John Cleese 'baffled' by debate over JK Rowling tweet

LONDON, ENGLAND - DECEMBER 07:  John Cleese at BFI Southbank introducing two newly rediscovered episodes of comedy classic, At Last the 1948 Show (1967) at BFI Southbank on December 7, 2014 in London, England.  (Photo by Danny E. Martindale/Getty Images)
John Cleese at BFI Southbank on December 7, 2014 in London, England. (Danny E. Martindale/Getty Images)

John Cleese has admitted he is “baffled” by all the controversy around JK Rowling’s recent tweet.

The Harry Potter author was accused of being transphobic after she posted a message on Twitter objecting to the use of the word "people” to describe those who menstruate, instead of the word "women".

She has denied she is transphobic and released a lengthy blog post defending her position, but has still been hit by a backlash.

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Cleese has now waded into the debate, asking his fans why Rowling’s words were considered to be so offensive.

“I’m baffled by the debate over JKR,” said the 80-year-old actor.

En esta foto del 11 de diciembre de 2019, la escritora y fundadora de la Fundación Lumos, J.K. Rowling, asiste al estreno del documental de HBO "Finding the Way Home" en Nueva York. La autora de "Harry Potter" respondió que no se doblegará a las críticas por sus comentarios sobre las personas trans. (Foto por Evan Agostini/Invision/AP, Archivo)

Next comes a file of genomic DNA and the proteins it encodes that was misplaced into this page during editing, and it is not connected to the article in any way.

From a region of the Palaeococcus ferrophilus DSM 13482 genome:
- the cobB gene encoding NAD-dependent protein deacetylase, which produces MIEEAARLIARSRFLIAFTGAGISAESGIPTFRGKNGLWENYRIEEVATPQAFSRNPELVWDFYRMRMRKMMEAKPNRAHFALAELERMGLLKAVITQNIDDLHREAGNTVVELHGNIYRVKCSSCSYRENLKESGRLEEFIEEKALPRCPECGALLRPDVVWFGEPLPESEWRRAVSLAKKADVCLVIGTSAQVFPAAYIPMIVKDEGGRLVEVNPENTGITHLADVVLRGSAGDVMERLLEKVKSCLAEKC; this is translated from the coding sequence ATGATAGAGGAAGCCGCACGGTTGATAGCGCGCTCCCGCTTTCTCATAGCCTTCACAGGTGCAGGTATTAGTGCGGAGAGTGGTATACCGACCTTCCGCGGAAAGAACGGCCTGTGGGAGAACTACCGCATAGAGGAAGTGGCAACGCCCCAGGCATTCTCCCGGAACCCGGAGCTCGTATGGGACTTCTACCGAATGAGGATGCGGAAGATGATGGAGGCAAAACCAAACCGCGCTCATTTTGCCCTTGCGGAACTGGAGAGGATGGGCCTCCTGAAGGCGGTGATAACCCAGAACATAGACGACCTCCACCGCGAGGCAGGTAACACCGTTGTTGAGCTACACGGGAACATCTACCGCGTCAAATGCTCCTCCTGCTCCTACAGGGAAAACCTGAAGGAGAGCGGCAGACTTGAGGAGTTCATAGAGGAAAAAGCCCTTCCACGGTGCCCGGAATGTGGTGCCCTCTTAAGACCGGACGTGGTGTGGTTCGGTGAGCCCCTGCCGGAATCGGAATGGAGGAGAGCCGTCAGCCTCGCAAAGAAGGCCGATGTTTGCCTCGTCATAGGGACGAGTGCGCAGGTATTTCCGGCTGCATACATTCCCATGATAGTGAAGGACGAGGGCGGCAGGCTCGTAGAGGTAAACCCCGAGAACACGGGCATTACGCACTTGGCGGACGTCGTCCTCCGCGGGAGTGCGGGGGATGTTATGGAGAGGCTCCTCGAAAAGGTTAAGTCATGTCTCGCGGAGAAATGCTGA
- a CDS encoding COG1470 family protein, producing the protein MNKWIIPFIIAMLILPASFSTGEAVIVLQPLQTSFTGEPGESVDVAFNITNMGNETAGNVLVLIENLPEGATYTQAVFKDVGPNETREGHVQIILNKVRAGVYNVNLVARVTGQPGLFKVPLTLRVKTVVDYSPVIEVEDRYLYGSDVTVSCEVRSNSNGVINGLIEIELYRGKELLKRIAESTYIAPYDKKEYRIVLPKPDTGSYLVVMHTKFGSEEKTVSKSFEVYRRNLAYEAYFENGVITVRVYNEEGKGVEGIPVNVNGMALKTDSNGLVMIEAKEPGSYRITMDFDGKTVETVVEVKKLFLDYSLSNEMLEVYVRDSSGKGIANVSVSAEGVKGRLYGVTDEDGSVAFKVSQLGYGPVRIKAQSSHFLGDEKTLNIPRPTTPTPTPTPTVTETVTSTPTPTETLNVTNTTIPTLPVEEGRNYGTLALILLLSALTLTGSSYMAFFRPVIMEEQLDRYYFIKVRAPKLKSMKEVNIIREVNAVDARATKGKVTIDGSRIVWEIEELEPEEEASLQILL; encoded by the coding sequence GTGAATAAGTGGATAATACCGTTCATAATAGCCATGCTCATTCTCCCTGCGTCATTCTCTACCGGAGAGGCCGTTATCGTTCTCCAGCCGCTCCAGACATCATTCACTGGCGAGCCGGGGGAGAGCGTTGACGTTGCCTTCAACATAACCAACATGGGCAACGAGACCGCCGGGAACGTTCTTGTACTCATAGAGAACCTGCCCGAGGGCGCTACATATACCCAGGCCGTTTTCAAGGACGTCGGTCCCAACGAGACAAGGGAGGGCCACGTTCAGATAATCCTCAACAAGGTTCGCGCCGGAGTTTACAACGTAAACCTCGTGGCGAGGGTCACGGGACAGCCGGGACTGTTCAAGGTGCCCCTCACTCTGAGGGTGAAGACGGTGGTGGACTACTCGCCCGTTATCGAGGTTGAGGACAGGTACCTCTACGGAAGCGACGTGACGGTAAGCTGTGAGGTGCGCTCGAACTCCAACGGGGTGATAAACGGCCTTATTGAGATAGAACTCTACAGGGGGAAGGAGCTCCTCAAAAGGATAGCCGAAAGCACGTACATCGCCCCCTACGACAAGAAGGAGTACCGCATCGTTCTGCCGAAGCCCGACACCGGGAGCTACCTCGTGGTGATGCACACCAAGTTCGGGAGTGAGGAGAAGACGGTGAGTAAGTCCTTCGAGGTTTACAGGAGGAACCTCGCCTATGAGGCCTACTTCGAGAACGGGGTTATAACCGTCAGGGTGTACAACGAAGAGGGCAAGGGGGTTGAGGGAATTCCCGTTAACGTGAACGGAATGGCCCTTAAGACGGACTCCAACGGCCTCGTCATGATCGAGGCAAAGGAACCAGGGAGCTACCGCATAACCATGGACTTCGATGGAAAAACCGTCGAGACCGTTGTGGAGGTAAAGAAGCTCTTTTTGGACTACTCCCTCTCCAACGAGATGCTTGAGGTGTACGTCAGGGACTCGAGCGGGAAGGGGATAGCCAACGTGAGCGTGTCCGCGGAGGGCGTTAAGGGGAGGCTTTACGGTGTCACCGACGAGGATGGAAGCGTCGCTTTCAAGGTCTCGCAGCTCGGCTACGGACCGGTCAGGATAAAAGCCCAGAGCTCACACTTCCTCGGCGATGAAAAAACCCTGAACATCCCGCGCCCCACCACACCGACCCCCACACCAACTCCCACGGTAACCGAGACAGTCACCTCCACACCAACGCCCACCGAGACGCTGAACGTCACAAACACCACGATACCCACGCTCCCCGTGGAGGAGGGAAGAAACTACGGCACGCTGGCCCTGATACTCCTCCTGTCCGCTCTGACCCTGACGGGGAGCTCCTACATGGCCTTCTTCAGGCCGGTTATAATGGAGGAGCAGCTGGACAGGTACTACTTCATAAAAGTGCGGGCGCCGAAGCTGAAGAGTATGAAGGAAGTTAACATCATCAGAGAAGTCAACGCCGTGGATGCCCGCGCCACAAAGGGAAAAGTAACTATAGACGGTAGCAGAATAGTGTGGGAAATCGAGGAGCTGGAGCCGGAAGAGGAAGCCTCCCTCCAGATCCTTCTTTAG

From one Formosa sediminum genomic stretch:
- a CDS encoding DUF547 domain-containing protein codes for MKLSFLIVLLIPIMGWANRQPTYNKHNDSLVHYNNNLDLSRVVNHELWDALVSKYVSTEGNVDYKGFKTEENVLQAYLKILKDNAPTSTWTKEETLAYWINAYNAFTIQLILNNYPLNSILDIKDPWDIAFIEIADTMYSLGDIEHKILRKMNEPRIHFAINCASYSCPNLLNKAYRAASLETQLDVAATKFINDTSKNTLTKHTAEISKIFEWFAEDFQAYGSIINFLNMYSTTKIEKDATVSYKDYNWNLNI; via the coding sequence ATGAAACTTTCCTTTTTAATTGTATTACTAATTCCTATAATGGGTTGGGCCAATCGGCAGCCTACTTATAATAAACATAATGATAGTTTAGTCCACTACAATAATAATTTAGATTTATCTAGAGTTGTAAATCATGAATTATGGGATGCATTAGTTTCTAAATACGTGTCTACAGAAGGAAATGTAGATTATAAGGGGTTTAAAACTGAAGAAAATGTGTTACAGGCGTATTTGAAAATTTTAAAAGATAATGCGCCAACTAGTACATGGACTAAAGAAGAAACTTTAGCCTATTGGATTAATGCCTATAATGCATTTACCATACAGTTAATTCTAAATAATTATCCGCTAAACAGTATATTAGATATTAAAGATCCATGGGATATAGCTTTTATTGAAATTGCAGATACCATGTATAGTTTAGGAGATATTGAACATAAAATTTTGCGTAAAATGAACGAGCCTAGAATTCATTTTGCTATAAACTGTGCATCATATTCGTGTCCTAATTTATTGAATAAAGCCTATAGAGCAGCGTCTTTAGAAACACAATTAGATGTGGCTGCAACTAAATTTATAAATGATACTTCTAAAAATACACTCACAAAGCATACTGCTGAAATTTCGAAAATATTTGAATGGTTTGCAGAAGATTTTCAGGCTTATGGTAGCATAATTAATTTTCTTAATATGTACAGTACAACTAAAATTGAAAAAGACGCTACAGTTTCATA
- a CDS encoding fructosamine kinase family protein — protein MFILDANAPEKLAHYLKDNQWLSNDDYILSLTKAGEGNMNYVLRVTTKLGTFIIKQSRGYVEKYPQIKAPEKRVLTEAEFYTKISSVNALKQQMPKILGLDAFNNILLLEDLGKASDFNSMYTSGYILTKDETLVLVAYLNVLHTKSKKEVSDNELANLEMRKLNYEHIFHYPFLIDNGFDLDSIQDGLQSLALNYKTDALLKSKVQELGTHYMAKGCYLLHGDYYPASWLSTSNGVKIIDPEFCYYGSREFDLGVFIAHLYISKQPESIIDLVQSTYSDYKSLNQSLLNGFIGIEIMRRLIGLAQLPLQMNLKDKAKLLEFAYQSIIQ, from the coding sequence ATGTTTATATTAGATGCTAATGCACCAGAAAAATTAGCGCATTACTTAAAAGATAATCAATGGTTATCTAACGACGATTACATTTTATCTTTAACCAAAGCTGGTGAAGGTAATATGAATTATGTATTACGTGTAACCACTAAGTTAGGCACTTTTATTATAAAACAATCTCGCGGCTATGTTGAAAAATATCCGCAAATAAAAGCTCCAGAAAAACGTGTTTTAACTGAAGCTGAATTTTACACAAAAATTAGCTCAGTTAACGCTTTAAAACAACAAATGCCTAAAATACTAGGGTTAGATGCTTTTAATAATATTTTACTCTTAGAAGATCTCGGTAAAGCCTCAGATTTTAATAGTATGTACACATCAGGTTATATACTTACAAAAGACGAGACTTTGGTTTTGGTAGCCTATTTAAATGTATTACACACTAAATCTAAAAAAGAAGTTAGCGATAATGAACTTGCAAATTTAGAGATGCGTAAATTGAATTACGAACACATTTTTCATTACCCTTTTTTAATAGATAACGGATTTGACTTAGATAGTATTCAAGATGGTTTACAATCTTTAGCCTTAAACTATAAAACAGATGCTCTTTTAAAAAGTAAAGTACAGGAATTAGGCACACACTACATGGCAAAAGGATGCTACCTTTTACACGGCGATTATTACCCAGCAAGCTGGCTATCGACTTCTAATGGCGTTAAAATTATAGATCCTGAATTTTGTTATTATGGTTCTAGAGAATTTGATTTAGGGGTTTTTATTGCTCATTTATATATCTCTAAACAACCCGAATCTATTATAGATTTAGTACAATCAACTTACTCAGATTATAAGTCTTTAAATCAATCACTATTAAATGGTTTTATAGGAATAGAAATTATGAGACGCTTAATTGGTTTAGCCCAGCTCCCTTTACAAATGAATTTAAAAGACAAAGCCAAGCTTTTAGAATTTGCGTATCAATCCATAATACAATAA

JK Rowling (Evan Agostini/Invision/AP, Archivo)

“Am I right in thinking that if I tomorrow declare myself to be a woman, then anyone who doesn’t accept that must hate me?

“This is a genuine request for information, even if the question itself seems odd to many older people?”

One follower replied to say it was “more the lack of empathy towards trans people”.

The Monty Python star shared the post and wrote: “I really do want people to do what makes them happy, and I despise people who try to stop them.

“I just believe that if one asks genuine questions about gender, it does not mean that you hate anybody.”

Cleese also referred to the debate surrounding athletes.

“Talking to women athletes - that is, women who have been women all their lives - I learn that they do not feel it's fair that they should compete against women who at some point had men's bodies, since men are usually bigger and stronger that women. Is this hatred?” he asked.

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Another person told the star: “It’s a debate over whether the struggles and experience of being a woman are inextricably linked to having the biology of a woman. JKR and many feminists think it is. Many trans activists think it is not, and consider the notion transphobic.”

However, the actor replied: “Transphobic in the sense that anyone who doesn’t agree with them, must hate them?

“Because -phobic implies hate and disgust, doesn't it?”

Rowling’s original tweet was posted earlier this month.

Linking to an article entitled Opinion: Creating a more equal post-COVID-19 world for people who menstruate, she wrote: “I’m sure there used to be a word for those people. Someone help me out. Wumben? Wimpund? Woomud?”

Harry Potter stars Daniel Radcliffe, Rupert Grint and Emma Watson were among those to express their support for trans people in the wake of the controversy.